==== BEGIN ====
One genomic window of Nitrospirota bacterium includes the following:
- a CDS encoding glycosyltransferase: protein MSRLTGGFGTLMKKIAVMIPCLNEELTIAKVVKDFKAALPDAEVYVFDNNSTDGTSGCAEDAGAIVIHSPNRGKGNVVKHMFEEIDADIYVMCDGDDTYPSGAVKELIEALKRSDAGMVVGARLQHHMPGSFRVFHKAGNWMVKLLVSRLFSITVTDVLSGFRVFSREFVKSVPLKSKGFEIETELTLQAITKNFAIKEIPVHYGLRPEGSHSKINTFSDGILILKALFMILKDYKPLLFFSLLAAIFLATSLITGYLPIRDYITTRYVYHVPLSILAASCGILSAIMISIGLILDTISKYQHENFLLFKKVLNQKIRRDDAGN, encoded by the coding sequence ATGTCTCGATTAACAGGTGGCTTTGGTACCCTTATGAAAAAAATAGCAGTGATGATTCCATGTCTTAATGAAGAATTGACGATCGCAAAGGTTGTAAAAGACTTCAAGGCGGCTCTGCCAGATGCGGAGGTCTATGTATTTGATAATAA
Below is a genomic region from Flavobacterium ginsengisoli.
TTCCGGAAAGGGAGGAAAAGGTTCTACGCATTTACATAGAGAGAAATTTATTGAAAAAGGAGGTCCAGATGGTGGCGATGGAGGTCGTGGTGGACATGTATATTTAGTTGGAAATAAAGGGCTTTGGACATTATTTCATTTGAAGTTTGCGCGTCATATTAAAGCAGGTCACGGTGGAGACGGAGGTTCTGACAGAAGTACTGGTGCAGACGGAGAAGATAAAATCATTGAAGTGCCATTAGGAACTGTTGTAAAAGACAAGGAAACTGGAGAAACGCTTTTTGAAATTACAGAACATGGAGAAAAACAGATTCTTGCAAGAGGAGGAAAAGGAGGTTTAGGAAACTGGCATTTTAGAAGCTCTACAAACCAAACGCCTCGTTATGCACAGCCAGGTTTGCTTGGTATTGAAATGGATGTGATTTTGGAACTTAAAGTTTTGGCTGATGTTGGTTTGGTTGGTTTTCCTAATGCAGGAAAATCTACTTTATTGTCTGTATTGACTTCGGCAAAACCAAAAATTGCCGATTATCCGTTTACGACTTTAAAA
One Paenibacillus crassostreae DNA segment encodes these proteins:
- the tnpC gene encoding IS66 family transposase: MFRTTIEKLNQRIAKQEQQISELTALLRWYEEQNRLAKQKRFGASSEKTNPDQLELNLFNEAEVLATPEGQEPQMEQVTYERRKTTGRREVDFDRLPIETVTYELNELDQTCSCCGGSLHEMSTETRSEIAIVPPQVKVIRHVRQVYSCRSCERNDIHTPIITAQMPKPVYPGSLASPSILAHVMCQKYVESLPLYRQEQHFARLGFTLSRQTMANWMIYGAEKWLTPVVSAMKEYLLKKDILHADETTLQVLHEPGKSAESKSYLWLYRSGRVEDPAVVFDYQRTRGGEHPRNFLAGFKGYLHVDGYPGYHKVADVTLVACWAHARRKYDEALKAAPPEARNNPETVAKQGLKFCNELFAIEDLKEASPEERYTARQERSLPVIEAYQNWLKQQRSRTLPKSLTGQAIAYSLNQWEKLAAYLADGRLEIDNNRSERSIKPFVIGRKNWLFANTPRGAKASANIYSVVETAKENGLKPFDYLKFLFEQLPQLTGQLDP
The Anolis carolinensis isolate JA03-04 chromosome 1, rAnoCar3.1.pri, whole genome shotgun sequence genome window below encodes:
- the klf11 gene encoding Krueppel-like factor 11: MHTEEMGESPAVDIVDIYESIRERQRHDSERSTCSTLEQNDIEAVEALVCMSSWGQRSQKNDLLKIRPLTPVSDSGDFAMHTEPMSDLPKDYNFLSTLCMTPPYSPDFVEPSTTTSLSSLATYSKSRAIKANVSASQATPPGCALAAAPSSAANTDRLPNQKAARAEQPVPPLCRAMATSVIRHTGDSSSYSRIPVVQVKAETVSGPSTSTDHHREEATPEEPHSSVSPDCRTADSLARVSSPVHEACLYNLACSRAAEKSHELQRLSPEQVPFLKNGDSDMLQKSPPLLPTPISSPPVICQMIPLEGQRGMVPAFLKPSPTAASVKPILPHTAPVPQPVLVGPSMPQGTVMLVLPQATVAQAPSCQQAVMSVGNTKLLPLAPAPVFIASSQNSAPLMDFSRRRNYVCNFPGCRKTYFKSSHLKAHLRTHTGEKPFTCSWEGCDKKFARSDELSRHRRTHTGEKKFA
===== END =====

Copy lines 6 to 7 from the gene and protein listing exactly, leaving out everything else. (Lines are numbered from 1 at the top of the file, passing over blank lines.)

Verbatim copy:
- the tnpC gene encoding IS66 family transposase: MFRTTIEKLNQRIAKQEQQISELTALLRWYEEQNRLAKQKRFGASSEKTNPDQLELNLFNEAEVLATPEGQEPQMEQVTYERRKTTGRREVDFDRLPIETVTYELNELDQTCSCCGGSLHEMSTETRSEIAIVPPQVKVIRHVRQVYSCRSCERNDIHTPIITAQMPKPVYPGSLASPSILAHVMCQKYVESLPLYRQEQHFARLGFTLSRQTMANWMIYGAEKWLTPVVSAMKEYLLKKDILHADETTLQVLHEPGKSAESKSYLWLYRSGRVEDPAVVFDYQRTRGGEHPRNFLAGFKGYLHVDGYPGYHKVADVTLVACWAHARRKYDEALKAAPPEARNNPETVAKQGLKFCNELFAIEDLKEASPEERYTARQERSLPVIEAYQNWLKQQRSRTLPKSLTGQAIAYSLNQWEKLAAYLADGRLEIDNNRSERSIKPFVIGRKNWLFANTPRGAKASANIYSVVETAKENGLKPFDYLKFLFEQLPQLTGQLDP
The Anolis carolinensis isolate JA03-04 chromosome 1, rAnoCar3.1.pri, whole genome shotgun sequence genome window below encodes: